Mortgage Down Payment Calculator
A mortgage down payment is the amount of money you pay upfront when purchasing a home. A down payment, typically expressed as a percentage, is calculated as the dollar value of the down payment divided by the home price.
See how much your payments could be if you make weekly, bi-weekly or monthly payments.
Get a sense of how much you can afford to borrow and what makes sense for you.
Land transfer tax calculator
Calculate the amount you will have to pay in land transfer tax depending on your location.
CMHC insurance calculator
Determine how much your CMHC insurance will be based on the percentage of your down payment.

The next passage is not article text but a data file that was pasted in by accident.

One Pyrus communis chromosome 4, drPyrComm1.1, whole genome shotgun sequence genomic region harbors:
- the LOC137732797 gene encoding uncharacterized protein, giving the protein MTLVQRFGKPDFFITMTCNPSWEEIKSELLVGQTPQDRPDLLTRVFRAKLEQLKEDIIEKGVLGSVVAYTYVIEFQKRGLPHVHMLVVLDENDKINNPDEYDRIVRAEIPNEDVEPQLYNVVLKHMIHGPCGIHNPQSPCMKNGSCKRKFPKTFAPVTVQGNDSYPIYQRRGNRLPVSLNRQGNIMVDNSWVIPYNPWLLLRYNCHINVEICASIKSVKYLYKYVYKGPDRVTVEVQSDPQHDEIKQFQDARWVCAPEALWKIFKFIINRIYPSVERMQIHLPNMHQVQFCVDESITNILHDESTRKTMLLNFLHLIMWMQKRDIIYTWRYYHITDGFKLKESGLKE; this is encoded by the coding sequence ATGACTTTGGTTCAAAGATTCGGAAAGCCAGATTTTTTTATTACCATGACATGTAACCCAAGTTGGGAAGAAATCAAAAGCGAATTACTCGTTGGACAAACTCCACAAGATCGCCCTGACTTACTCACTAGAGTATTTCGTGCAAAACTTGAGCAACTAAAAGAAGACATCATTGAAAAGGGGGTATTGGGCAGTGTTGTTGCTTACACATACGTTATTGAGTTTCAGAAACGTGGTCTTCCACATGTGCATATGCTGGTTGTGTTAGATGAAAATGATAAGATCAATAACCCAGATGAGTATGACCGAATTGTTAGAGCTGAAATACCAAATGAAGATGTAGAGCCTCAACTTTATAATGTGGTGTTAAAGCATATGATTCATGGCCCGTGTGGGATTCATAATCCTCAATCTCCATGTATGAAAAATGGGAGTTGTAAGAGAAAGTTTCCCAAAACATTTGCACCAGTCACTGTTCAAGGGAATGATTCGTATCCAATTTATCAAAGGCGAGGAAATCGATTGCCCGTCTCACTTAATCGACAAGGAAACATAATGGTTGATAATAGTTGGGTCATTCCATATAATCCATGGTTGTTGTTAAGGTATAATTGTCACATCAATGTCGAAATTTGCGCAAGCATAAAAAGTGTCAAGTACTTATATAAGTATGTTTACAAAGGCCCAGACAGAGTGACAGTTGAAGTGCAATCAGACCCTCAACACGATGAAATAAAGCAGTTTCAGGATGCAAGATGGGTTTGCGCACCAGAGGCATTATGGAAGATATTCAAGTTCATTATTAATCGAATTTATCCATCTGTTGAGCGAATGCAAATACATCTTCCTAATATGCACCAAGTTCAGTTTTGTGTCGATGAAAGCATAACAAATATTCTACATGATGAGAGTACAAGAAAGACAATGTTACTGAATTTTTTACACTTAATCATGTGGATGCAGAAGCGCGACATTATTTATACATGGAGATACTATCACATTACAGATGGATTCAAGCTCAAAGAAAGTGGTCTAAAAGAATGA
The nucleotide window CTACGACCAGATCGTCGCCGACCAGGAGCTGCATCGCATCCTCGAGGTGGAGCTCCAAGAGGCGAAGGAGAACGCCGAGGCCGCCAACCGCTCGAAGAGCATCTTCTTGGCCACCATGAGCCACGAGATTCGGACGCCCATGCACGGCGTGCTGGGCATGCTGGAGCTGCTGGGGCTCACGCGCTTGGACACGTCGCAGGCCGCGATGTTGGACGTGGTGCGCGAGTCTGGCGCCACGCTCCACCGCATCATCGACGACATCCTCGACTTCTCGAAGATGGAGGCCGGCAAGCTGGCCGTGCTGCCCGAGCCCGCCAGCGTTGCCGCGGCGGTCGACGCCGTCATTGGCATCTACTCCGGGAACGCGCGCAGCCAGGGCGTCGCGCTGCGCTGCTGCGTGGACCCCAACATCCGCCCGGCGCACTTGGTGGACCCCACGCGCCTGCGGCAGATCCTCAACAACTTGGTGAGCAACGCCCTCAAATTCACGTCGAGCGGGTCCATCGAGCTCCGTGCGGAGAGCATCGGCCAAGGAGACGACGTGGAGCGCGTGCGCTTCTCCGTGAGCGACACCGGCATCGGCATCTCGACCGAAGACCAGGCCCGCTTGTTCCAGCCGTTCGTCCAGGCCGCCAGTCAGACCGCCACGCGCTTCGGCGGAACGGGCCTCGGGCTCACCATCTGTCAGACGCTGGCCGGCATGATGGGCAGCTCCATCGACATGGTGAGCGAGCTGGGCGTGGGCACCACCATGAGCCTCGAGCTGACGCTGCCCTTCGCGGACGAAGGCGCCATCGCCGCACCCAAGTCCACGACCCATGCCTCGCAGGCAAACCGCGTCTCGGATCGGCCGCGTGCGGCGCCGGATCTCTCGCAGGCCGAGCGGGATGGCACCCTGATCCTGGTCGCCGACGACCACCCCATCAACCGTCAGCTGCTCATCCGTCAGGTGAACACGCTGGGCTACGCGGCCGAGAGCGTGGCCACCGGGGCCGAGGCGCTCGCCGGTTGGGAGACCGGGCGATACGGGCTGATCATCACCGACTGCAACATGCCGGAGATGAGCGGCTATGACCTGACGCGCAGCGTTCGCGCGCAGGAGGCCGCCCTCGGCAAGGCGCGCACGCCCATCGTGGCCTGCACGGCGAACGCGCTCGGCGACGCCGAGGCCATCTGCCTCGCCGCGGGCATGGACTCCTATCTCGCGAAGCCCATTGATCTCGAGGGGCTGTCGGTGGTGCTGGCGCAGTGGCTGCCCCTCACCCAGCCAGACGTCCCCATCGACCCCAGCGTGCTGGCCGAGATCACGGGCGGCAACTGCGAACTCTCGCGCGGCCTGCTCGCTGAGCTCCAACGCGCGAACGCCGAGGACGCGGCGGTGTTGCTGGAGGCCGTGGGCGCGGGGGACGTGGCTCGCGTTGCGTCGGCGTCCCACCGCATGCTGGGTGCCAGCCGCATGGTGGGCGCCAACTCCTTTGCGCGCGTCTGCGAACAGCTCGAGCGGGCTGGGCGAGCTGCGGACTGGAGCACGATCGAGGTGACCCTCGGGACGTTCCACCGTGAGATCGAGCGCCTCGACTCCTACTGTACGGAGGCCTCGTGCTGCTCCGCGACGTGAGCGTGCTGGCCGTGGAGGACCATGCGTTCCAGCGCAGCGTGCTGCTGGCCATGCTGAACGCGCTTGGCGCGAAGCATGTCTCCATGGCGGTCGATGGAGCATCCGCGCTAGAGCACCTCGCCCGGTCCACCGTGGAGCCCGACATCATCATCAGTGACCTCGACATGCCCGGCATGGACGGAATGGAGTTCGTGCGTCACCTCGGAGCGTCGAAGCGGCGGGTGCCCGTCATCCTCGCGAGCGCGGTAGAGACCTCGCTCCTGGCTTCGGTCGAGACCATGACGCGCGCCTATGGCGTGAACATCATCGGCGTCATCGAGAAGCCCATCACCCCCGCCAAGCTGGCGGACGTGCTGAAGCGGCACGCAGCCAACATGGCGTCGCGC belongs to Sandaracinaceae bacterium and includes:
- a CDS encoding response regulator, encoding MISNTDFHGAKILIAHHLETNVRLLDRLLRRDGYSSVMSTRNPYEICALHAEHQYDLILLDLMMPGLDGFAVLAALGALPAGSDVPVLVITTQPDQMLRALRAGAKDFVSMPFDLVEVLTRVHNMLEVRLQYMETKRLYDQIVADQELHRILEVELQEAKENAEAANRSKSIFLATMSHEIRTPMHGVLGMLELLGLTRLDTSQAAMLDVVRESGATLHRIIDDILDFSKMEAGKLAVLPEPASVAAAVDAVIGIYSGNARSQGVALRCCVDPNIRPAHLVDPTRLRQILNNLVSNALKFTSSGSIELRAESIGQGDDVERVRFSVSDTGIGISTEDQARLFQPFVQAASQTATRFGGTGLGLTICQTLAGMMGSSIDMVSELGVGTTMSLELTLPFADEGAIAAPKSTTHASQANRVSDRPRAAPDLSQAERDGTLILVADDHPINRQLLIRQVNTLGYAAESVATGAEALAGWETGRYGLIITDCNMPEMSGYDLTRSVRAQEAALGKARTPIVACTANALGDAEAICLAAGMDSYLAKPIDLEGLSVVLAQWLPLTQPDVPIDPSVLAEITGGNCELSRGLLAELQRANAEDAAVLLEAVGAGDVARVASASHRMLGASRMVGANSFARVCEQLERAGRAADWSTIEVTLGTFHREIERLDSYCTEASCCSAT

Jamie David, Director of Marketing and Mortgages
What is the minimum down payment required in Canada?
The minimum down payment in Canada depends on the purchase price of the home:
- If the purchase price is less than $500,000, the minimum down payment is 5%.
- If the purchase price is between $500,000 and $999,999, the minimum down payment is 5% of the first $500,000, and 10% of any amount over $500,000.
- If the purchase price is $1,000,000 or more, the minimum down payment is 20%.
Mortgage default insurance, commonly referred to as CMHC insurance, protects the lender in the event the borrower defaults on the mortgage. It is required on all mortgages with down payments of less than 20%, which are known as high-ratio mortgages. A conventional mortgage, on the other hand, is one where the down payment is 20% or higher.
The size of your down payment influences three things
The amount you put down at the beginning of your mortgage shapes three important outputs over the life of the mortgage:
- The home price you can afford
- The size of your mortgage and monthly payment